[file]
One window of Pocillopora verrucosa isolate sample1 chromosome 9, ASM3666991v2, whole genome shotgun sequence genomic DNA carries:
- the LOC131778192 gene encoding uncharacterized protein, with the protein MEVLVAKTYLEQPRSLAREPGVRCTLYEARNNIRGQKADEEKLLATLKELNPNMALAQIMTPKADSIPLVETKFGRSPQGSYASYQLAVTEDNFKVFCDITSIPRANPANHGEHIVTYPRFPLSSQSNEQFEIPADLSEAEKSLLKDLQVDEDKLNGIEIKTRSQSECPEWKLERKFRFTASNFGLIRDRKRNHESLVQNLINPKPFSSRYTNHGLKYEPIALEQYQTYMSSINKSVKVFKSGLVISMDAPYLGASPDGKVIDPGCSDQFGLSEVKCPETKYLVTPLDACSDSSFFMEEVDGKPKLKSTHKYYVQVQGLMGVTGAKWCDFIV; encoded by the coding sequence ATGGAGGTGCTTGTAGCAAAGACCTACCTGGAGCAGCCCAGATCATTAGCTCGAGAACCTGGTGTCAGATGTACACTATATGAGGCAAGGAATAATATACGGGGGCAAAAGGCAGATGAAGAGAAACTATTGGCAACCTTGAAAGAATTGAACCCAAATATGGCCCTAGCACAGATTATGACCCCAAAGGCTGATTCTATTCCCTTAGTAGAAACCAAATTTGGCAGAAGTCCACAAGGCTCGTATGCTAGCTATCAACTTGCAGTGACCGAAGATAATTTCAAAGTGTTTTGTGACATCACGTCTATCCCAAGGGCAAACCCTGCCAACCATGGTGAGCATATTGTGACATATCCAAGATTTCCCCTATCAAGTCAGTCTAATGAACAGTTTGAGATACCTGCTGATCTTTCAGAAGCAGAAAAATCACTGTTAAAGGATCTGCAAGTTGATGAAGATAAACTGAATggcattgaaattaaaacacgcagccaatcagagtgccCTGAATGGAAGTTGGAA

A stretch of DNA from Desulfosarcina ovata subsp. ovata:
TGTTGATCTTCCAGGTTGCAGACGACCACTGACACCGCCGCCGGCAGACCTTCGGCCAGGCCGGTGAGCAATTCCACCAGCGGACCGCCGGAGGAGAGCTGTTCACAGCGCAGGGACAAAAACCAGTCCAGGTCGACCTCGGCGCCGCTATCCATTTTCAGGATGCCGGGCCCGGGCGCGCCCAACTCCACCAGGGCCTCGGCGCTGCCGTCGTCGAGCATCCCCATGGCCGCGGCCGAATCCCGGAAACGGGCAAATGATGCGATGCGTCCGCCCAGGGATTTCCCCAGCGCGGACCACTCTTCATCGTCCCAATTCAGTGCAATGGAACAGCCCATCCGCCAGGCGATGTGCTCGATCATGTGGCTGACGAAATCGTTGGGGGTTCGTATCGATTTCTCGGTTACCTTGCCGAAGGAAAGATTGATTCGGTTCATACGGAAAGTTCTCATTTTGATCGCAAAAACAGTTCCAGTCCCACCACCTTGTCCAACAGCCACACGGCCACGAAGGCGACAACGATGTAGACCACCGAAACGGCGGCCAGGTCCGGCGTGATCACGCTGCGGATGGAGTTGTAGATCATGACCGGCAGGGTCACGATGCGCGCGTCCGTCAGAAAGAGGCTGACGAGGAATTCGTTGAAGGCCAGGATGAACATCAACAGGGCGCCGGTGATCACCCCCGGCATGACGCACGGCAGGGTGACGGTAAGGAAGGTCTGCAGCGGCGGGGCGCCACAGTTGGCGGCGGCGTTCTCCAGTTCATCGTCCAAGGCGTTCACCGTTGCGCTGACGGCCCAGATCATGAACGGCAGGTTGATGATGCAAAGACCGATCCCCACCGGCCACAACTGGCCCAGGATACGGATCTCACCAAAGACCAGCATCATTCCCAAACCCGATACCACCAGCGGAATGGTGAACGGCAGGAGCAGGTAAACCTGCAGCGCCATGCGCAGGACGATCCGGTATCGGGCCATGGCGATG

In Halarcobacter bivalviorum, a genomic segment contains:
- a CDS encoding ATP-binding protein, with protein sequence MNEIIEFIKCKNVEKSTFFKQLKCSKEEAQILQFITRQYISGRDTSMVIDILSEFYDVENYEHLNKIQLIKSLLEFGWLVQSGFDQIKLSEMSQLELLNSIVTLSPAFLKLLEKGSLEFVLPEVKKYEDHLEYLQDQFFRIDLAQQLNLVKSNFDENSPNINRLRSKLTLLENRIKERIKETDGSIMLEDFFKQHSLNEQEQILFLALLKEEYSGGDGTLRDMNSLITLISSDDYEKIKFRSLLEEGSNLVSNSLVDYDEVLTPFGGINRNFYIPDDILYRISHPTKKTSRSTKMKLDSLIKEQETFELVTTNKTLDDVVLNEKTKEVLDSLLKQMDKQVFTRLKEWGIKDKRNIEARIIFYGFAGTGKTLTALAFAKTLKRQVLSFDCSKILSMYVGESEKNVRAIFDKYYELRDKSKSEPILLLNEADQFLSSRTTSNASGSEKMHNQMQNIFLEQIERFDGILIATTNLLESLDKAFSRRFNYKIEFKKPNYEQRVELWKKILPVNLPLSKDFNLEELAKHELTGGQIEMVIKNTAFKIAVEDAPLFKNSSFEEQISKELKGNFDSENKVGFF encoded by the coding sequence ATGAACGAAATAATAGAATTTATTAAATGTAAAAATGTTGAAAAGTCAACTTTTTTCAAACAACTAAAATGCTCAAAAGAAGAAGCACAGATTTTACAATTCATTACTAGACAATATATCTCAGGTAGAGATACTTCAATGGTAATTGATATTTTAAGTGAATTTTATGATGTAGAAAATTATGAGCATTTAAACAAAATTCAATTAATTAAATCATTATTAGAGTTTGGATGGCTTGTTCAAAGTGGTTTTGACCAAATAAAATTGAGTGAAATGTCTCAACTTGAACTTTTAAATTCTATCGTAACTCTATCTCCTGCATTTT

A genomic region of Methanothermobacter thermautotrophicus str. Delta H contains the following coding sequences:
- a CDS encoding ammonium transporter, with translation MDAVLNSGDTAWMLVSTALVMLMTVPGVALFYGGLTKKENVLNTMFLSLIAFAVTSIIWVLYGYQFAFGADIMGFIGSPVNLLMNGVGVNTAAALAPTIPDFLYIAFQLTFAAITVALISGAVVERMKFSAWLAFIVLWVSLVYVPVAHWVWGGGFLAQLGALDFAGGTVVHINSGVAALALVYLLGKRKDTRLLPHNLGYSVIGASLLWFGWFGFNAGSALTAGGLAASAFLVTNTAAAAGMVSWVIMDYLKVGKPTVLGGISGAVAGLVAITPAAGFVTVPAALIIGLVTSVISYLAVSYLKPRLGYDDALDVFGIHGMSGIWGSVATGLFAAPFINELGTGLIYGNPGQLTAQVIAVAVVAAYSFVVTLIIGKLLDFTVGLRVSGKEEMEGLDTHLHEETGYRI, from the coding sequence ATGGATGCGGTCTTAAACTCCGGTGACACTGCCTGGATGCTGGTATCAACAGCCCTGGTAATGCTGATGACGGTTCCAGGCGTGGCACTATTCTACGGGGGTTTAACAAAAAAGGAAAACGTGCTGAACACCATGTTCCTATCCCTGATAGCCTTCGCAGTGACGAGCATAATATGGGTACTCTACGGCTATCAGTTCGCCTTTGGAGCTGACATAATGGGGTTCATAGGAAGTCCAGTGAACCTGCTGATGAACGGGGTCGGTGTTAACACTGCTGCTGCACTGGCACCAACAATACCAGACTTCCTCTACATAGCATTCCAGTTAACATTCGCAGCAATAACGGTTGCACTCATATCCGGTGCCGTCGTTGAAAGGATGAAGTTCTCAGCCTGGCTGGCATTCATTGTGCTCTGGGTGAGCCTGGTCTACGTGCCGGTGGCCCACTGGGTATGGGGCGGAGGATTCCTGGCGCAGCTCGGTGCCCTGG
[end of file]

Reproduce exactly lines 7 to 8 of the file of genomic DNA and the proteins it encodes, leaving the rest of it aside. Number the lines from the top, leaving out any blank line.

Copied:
A genomic region of Methanothermobacter thermautotrophicus str. Delta H contains the following coding sequences:
- a CDS encoding ammonium transporter, with translation MDAVLNSGDTAWMLVSTALVMLMTVPGVALFYGGLTKKENVLNTMFLSLIAFAVTSIIWVLYGYQFAFGADIMGFIGSPVNLLMNGVGVNTAAALAPTIPDFLYIAFQLTFAAITVALISGAVVERMKFSAWLAFIVLWVSLVYVPVAHWVWGGGFLAQLGALDFAGGTVVHINSGVAALALVYLLGKRKDTRLLPHNLGYSVIGASLLWFGWFGFNAGSALTAGGLAASAFLVTNTAAAAGMVSWVIMDYLKVGKPTVLGGISGAVAGLVAITPAAGFVTVPAALIIGLVTSVISYLAVSYLKPRLGYDDALDVFGIHGMSGIWGSVATGLFAAPFINELGTGLIYGNPGQLTAQVIAVAVVAAYSFVVTLIIGKLLDFTVGLRVSGKEEMEGLDTHLHEETGYRI, from the coding sequence ATGGATGCGGTCTTAAACTCCGGTGACACTGCCTGGATGCTGGTATCAACAGCCCTGGTAATGCTGATGACGGTTCCAGGCGTGGCACTATTCTACGGGGGTTTAACAAAAAAGGAAAACGTGCTGAACACCATGTTCCTATCCCTGATAGCCTTCGCAGTGACGAGCATAATATGGGTACTCTACGGCTATCAGTTCGCCTTTGGAGCTGACATAATGGGGTTCATAGGAAGTCCAGTGAACCTGCTGATGAACGGGGTCGGTGTTAACACTGCTGCTGCACTGGCACCAACAATACCAGACTTCCTCTACATAGCATTCCAGTTAACATTCGCAGCAATAACGGTTGCACTCATATCCGGTGCCGTCGTTGAAAGGATGAAGTTCTCAGCCTGGCTGGCATTCATTGTGCTCTGGGTGAGCCTGGTCTACGTGCCGGTGGCCCACTGGGTATGGGGCGGAGGATTCCTGGCGCAGCTCGGTGCCCTGG